However, one of the cron jobs also trunactes the core_url_rewrite table, which can lead to some 404 errors until everything is re-indexed (hence the last part of the cron).

You have been warned...

Before putting this into action on a production site it is always smart to give it a test first on a development version, just incase!

Okay, so here goes…

30 22 * * * /usr/bin/mysql magento -e "TRUNCATE TABLE core_url_rewrite"
30 22 * * * /usr/bin/mysql magento -e "TRUNCATE TABLE log_customer"
30 22 * * * /usr/bin/mysql magento -e "TRUNCATE TABLE log_visitor"
30 22 * * * /usr/bin/mysql magento -e "TRUNCATE TABLE log_visitor_info"
30 22 * * * /usr/bin/mysql magento -e "TRUNCATE TABLE log_url"
30 22 * * * /usr/bin/mysql magento -e "TRUNCATE TABLE log_url_info"
30 22 * * * /usr/bin/mysql magento -e "TRUNCATE TABLE log_quote"
30 22 * * * /usr/bin/mysql magento -e "TRUNCATE TABLE report_viewed_product_index"
30 22 * * * /usr/bin/mysql magento -e "TRUNCATE TABLE report_compared_product_index"
30 22 * * * /usr/bin/mysql magento -e "TRUNCATE TABLE report_event"
30 22 * * * /usr/bin/mysql magento -e "TRUNCATE TABLE catalog_compare_item"
45 22 * * * /usr/bin/php -f /var/www/shell/indexer.php reindexall

This is quite a simple set of cron jobs the purpose of which is to truncate various tables in your database and then re-index everything afterwards (as mentioned above). In this particular example all truncates happen at 22:30pm and then the re-index occurs at 22:45pm.

The script does have some variables that are application specific, i.e. your database might not be named ‘magento’, or your MySQL install may be in a different directory. This means that copying and pasting the above code into the crontab of your own server doesn’t necessarily mean it will start working automatically.

To help with this I will give a quick run down of each section in the code above so that it is easier to figure out what needs changing.

Choosing When The Cron Jobs Run.

30 22 * * *

Firstly, we have to specify the times/days that we want to run the cron jobs. The syntax for this is shown below:

Minute / Hour / Day of Month / Month / Day of Week

In crontab an asterisk (*) generally means all, so * in the month column would mean that the cron job runs every month.

To give an example, the code below would run at 15:00 every Monday:

#Minute / Hour / Day of Month / Month / Day of Week
00 15 * * 1

A handy tool for checking over your cron syntax and making sure everything will work as expected is Cron Checker.

Define Where MySQL is.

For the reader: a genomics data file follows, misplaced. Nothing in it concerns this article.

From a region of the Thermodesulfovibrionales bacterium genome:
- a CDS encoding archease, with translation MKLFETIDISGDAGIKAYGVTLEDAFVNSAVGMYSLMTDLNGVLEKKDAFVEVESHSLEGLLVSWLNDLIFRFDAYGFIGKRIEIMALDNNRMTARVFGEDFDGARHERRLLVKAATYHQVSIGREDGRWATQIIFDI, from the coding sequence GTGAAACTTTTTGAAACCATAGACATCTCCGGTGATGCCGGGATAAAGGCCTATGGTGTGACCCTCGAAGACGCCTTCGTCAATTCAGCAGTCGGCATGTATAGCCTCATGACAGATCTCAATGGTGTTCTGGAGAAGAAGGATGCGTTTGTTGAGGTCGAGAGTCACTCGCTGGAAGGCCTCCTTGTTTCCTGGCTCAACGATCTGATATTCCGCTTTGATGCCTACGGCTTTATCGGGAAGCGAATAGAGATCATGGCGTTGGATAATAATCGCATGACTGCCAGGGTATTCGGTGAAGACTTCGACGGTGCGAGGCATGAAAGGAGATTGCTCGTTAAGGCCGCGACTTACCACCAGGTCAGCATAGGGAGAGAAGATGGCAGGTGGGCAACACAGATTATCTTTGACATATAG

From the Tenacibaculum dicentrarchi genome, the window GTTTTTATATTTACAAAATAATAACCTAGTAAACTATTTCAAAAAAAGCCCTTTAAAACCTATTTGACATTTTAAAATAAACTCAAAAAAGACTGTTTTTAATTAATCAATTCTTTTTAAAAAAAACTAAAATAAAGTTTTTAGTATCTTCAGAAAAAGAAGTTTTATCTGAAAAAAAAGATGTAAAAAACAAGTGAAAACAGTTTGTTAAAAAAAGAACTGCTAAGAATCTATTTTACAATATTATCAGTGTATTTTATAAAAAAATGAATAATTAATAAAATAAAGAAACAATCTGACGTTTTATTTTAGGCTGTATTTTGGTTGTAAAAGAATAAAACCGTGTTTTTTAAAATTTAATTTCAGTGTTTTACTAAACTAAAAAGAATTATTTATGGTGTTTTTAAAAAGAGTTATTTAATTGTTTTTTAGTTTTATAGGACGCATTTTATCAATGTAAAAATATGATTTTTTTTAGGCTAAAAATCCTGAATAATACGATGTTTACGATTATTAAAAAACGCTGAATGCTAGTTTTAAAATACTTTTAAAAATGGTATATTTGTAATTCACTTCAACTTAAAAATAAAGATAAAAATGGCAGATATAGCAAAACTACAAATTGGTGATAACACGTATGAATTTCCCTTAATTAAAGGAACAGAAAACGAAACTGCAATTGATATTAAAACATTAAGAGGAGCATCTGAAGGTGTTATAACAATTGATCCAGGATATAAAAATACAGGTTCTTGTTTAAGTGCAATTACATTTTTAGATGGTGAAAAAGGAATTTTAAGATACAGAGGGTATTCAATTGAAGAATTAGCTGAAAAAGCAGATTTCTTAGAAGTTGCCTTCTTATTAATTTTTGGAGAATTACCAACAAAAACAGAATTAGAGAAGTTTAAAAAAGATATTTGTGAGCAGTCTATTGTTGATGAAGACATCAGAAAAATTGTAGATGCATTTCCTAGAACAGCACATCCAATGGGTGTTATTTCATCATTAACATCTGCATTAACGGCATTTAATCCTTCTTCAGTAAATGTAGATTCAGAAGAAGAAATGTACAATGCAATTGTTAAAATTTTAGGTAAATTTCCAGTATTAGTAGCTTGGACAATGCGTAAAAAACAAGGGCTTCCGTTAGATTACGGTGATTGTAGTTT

Next we have to define where MySQL is on the server using the below code:

/usr/bin/mysql

This may vary dependant on your set-up. If you don’t know where MySQL is hiding then try the two snippets below in SSH to see if you can get a better idea:

mysql -u YOUR_USERNAME_GOES_HERE -p -e 'SHOW VARIABLES WHERE Variable_Name LIKE "%dir"'

Or…

which mysql

Define Which Database You Want To Make Changes To.

Next you want to define which database you are referring to. In the example above I simply named it magento – again, yours may be something different. Once you find this make the changes accordingly.

Re-indexing Data After Truncating.

Lastly, I’ll just take a quick look at the final line in the crontab; the line that re-indexes everything in Magento after the previous cron jobs have finished running.

45 22 * * * /usr/bin/php -f /var/www/shell/indexer.php reindexall

Similar to how we defined MySQL’s  directory earlier we now have to do the same for php:

/usr/bin/php

We can find this with the code below:

which php

Then change your cron job so that it matches up.

Point the cron to your Magento directory.

And to finish it all up we simply need to make sure that the cron is pointing toward the Magento directory when running the re-indexing script. This particular Magento install is located in /var/www/ so we use the code:

/var/www/shell/indexer.php

If your Magento installation resides elsewhere then change this part of the cron job to that folder instead.


Now that’s all finished you can save your crontab and hopefully it should all start working. If you notice that it isn’t doing anything then take a look at your syslog (generally in /var/log/) and see if there are any errors just after the cron runs. Feel free to drop a comment below if you need help with any of this.